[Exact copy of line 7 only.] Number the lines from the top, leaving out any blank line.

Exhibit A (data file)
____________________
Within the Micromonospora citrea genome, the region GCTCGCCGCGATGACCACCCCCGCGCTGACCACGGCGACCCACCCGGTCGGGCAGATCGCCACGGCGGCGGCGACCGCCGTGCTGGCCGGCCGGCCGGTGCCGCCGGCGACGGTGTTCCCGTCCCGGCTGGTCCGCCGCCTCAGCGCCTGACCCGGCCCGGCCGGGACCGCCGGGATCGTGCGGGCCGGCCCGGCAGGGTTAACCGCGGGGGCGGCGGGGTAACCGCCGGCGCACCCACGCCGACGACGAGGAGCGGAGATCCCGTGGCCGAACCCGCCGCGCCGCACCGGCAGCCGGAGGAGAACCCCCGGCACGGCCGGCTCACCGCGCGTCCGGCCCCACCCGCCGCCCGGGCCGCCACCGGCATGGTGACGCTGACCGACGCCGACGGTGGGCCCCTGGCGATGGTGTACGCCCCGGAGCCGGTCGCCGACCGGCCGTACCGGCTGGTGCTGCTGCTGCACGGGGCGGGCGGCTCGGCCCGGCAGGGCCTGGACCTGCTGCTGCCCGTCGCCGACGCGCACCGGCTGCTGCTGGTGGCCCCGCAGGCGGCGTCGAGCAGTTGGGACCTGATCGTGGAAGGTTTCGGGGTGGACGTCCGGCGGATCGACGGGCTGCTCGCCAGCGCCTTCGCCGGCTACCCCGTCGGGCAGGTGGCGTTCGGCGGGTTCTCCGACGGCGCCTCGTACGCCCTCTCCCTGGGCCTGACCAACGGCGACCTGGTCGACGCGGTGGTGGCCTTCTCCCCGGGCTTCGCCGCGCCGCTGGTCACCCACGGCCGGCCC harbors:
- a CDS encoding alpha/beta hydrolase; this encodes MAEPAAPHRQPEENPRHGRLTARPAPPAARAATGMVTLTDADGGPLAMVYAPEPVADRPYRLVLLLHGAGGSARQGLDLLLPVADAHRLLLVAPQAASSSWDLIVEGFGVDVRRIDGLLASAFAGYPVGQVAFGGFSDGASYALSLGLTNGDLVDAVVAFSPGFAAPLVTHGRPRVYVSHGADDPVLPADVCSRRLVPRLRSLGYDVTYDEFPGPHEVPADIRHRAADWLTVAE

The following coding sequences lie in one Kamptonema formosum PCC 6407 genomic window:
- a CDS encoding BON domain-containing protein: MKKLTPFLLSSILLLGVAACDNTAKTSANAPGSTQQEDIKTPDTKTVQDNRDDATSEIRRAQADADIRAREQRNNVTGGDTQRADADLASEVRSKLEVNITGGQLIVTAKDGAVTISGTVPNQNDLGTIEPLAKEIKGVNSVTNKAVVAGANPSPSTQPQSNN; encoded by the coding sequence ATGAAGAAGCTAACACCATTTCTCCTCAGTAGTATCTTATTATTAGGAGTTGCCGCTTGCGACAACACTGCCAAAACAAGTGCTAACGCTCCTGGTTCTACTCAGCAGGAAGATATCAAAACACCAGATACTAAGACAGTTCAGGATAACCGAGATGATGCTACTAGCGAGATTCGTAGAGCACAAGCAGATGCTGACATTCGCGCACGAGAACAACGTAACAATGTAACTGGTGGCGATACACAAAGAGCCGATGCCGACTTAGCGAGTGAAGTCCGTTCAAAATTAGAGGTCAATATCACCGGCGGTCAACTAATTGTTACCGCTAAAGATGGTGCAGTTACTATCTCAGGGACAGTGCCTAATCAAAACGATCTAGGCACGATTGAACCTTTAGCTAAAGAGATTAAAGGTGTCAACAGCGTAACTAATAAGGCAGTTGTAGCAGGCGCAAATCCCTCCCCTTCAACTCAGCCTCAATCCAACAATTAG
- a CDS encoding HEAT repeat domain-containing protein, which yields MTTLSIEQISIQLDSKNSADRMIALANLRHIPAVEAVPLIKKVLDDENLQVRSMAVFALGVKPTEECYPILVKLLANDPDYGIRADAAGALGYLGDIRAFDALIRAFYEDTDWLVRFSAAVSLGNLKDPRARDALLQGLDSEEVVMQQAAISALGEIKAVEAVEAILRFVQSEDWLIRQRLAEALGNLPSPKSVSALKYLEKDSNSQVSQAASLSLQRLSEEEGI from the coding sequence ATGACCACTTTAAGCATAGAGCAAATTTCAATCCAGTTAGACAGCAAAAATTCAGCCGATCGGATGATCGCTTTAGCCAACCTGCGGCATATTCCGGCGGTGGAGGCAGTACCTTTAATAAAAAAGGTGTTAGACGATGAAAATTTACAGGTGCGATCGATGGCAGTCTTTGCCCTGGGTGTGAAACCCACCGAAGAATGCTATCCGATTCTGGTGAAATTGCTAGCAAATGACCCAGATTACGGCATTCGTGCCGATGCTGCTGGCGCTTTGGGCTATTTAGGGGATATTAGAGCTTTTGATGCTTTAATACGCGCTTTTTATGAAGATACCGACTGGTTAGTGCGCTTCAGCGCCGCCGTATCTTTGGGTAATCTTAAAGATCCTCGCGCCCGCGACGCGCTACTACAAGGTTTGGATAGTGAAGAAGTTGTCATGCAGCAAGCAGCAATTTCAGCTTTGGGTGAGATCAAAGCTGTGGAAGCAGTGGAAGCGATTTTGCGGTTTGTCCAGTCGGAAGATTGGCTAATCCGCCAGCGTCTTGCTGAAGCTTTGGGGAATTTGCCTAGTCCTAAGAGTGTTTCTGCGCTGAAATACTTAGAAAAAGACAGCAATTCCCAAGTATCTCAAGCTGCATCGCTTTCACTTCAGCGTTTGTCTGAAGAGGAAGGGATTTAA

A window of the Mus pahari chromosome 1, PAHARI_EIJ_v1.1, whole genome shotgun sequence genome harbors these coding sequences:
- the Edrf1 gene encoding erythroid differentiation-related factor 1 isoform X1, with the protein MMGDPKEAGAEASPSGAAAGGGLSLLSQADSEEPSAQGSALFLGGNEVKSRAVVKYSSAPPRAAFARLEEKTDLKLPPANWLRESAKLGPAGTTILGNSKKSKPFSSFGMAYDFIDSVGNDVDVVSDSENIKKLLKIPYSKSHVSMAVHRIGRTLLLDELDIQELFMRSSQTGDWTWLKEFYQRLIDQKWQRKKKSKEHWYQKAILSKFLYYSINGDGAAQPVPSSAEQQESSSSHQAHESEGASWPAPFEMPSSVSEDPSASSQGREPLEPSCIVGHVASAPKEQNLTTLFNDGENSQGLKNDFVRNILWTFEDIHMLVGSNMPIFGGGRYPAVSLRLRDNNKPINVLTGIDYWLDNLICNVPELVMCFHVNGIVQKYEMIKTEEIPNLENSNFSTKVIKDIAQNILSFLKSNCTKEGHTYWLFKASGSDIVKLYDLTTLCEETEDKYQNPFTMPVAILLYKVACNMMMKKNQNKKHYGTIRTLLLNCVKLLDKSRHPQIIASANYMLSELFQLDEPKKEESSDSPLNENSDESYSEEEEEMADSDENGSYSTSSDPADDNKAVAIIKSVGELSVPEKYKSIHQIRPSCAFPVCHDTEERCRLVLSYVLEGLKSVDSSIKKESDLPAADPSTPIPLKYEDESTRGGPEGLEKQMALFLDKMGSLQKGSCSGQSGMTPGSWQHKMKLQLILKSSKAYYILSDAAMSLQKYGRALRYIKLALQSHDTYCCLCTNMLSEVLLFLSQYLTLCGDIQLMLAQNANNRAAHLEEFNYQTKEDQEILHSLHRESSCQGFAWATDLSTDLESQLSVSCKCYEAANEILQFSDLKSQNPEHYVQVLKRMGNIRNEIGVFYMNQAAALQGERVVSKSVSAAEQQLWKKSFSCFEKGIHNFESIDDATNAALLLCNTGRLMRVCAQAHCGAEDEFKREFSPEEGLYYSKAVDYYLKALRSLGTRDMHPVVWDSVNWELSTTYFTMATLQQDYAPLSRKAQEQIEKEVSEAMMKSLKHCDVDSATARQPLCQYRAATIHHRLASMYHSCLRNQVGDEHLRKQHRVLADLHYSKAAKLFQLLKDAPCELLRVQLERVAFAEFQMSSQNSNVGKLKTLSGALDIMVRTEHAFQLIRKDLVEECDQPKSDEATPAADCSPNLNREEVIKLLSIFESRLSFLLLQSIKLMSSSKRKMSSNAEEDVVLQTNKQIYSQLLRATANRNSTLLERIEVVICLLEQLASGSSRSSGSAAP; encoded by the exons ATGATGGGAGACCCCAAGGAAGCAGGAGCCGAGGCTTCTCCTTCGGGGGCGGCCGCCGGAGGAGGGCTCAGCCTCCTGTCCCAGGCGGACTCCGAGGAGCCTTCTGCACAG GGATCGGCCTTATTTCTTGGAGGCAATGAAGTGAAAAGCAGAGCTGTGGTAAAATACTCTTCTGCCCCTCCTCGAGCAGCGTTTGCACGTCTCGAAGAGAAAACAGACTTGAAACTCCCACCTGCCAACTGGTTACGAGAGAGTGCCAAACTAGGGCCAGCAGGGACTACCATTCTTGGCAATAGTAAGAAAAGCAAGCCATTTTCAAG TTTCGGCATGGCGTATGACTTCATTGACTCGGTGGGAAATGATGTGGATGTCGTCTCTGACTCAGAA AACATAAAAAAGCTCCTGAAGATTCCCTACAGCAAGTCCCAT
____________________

- the Edrf1 gene encoding erythroid differentiation-related factor 1 isoform X1, with the protein MMGDPKEAGAEASPSGAAAGGGLSLLSQADSEEPSAQGSALFLGGNEVKSRAVVKYSSAPPRAAFARLEEKTDLKLPPANWLRESAKLGPAGTTILGNSKKSKPFSSFGMAYDFIDSVGNDVDVVSDSENIKKLLKIPYSKSHVSMAVHRIGRTLLLDELDIQELFMRSSQTGDWTWLKEFYQRLIDQKWQRKKKSKEHWYQKAILSKFLYYSINGDGAAQPVPSSAEQQESSSSHQAHESEGASWPAPFEMPSSVSEDPSASSQGREPLEPSCIVGHVASAPKEQNLTTLFNDGENSQGLKNDFVRNILWTFEDIHMLVGSNMPIFGGGRYPAVSLRLRDNNKPINVLTGIDYWLDNLICNVPELVMCFHVNGIVQKYEMIKTEEIPNLENSNFSTKVIKDIAQNILSFLKSNCTKEGHTYWLFKASGSDIVKLYDLTTLCEETEDKYQNPFTMPVAILLYKVACNMMMKKNQNKKHYGTIRTLLLNCVKLLDKSRHPQIIASANYMLSELFQLDEPKKEESSDSPLNENSDESYSEEEEEMADSDENGSYSTSSDPADDNKAVAIIKSVGELSVPEKYKSIHQIRPSCAFPVCHDTEERCRLVLSYVLEGLKSVDSSIKKESDLPAADPSTPIPLKYEDESTRGGPEGLEKQMALFLDKMGSLQKGSCSGQSGMTPGSWQHKMKLQLILKSSKAYYILSDAAMSLQKYGRALRYIKLALQSHDTYCCLCTNMLSEVLLFLSQYLTLCGDIQLMLAQNANNRAAHLEEFNYQTKEDQEILHSLHRESSCQGFAWATDLSTDLESQLSVSCKCYEAANEILQFSDLKSQNPEHYVQVLKRMGNIRNEIGVFYMNQAAALQGERVVSKSVSAAEQQLWKKSFSCFEKGIHNFESIDDATNAALLLCNTGRLMRVCAQAHCGAEDEFKREFSPEEGLYYSKAVDYYLKALRSLGTRDMHPVVWDSVNWELSTTYFTMATLQQDYAPLSRKAQEQIEKEVSEAMMKSLKHCDVDSATARQPLCQYRAATIHHRLASMYHSCLRNQVGDEHLRKQHRVLADLHYSKAAKLFQLLKDAPCELLRVQLERVAFAEFQMSSQNSNVGKLKTLSGALDIMVRTEHAFQLIRKDLVEECDQPKSDEATPAADCSPNLNREEVIKLLSIFESRLSFLLLQSIKLMSSSKRKMSSNAEEDVVLQTNKQIYSQLLRATANRNSTLLERIEVVICLLEQLASGSSRSSGSAAP; encoded by the exons ATGATGGGAGACCCCAAGGAAGCAGGAGCCGAGGCTTCTCCTTCGGGGGCGGCCGCCGGAGGAGGGCTCAGCCTCCTGTCCCAGGCGGACTCCGAGGAGCCTTCTGCACAG GGATCGGCCTTATTTCTTGGAGGCAATGAAGTGAAAAGCAGAGCTGTGGTAAAATACTCTTCTGCCCCTCCTCGAGCAGCGTTTGCACGTCTCGAAGAGAAAACAGACTTGAAACTCCCACCTGCCAACTGGTTACGAGAGAGTGCCAAACTAGGGCCAGCAGGGACTACCATTCTTGGCAATAGTAAGAAAAGCAAGCCATTTTCAAG TTTCGGCATGGCGTATGACTTCATTGACTCGGTGGGAAATGATGTGGATGTCGTCTCTGACTCAGAA AACATAAAAAAGCTCCTGAAGATTCCCTACAGCAAGTCCCAT